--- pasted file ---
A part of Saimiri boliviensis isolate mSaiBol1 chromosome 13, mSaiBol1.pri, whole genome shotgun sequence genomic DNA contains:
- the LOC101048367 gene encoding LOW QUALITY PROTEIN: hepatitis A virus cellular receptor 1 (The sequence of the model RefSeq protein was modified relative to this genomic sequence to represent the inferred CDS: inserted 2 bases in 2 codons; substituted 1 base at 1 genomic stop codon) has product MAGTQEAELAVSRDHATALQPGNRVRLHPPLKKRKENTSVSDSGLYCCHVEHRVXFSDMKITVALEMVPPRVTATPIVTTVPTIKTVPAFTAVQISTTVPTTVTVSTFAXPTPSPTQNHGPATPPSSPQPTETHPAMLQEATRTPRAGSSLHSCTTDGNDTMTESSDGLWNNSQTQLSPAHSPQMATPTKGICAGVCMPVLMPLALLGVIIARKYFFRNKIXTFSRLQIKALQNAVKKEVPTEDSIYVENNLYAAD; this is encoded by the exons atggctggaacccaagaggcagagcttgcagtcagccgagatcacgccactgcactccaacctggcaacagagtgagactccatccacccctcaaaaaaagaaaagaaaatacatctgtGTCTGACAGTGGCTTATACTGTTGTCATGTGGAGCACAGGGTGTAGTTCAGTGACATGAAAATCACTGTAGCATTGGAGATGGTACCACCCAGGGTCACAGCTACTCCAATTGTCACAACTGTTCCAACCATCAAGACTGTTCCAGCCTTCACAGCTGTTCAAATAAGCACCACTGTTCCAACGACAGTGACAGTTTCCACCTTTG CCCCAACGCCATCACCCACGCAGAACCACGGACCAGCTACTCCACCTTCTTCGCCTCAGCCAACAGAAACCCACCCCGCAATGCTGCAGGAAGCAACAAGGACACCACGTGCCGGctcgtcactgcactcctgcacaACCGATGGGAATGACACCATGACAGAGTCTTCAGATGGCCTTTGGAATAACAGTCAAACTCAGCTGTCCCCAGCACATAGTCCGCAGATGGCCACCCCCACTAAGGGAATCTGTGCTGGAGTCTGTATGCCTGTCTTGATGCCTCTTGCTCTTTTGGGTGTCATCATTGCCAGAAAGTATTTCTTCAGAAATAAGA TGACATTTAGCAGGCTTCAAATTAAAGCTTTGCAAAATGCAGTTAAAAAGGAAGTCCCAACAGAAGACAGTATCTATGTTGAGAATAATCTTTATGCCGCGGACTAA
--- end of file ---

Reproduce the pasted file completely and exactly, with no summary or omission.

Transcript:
A part of Saimiri boliviensis isolate mSaiBol1 chromosome 13, mSaiBol1.pri, whole genome shotgun sequence genomic DNA contains:
- the LOC101048367 gene encoding LOW QUALITY PROTEIN: hepatitis A virus cellular receptor 1 (The sequence of the model RefSeq protein was modified relative to this genomic sequence to represent the inferred CDS: inserted 2 bases in 2 codons; substituted 1 base at 1 genomic stop codon) has product MAGTQEAELAVSRDHATALQPGNRVRLHPPLKKRKENTSVSDSGLYCCHVEHRVXFSDMKITVALEMVPPRVTATPIVTTVPTIKTVPAFTAVQISTTVPTTVTVSTFAXPTPSPTQNHGPATPPSSPQPTETHPAMLQEATRTPRAGSSLHSCTTDGNDTMTESSDGLWNNSQTQLSPAHSPQMATPTKGICAGVCMPVLMPLALLGVIIARKYFFRNKIXTFSRLQIKALQNAVKKEVPTEDSIYVENNLYAAD; this is encoded by the exons atggctggaacccaagaggcagagcttgcagtcagccgagatcacgccactgcactccaacctggcaacagagtgagactccatccacccctcaaaaaaagaaaagaaaatacatctgtGTCTGACAGTGGCTTATACTGTTGTCATGTGGAGCACAGGGTGTAGTTCAGTGACATGAAAATCACTGTAGCATTGGAGATGGTACCACCCAGGGTCACAGCTACTCCAATTGTCACAACTGTTCCAACCATCAAGACTGTTCCAGCCTTCACAGCTGTTCAAATAAGCACCACTGTTCCAACGACAGTGACAGTTTCCACCTTTG CCCCAACGCCATCACCCACGCAGAACCACGGACCAGCTACTCCACCTTCTTCGCCTCAGCCAACAGAAACCCACCCCGCAATGCTGCAGGAAGCAACAAGGACACCACGTGCCGGctcgtcactgcactcctgcacaACCGATGGGAATGACACCATGACAGAGTCTTCAGATGGCCTTTGGAATAACAGTCAAACTCAGCTGTCCCCAGCACATAGTCCGCAGATGGCCACCCCCACTAAGGGAATCTGTGCTGGAGTCTGTATGCCTGTCTTGATGCCTCTTGCTCTTTTGGGTGTCATCATTGCCAGAAAGTATTTCTTCAGAAATAAGA TGACATTTAGCAGGCTTCAAATTAAAGCTTTGCAAAATGCAGTTAAAAAGGAAGTCCCAACAGAAGACAGTATCTATGTTGAGAATAATCTTTATGCCGCGGACTAA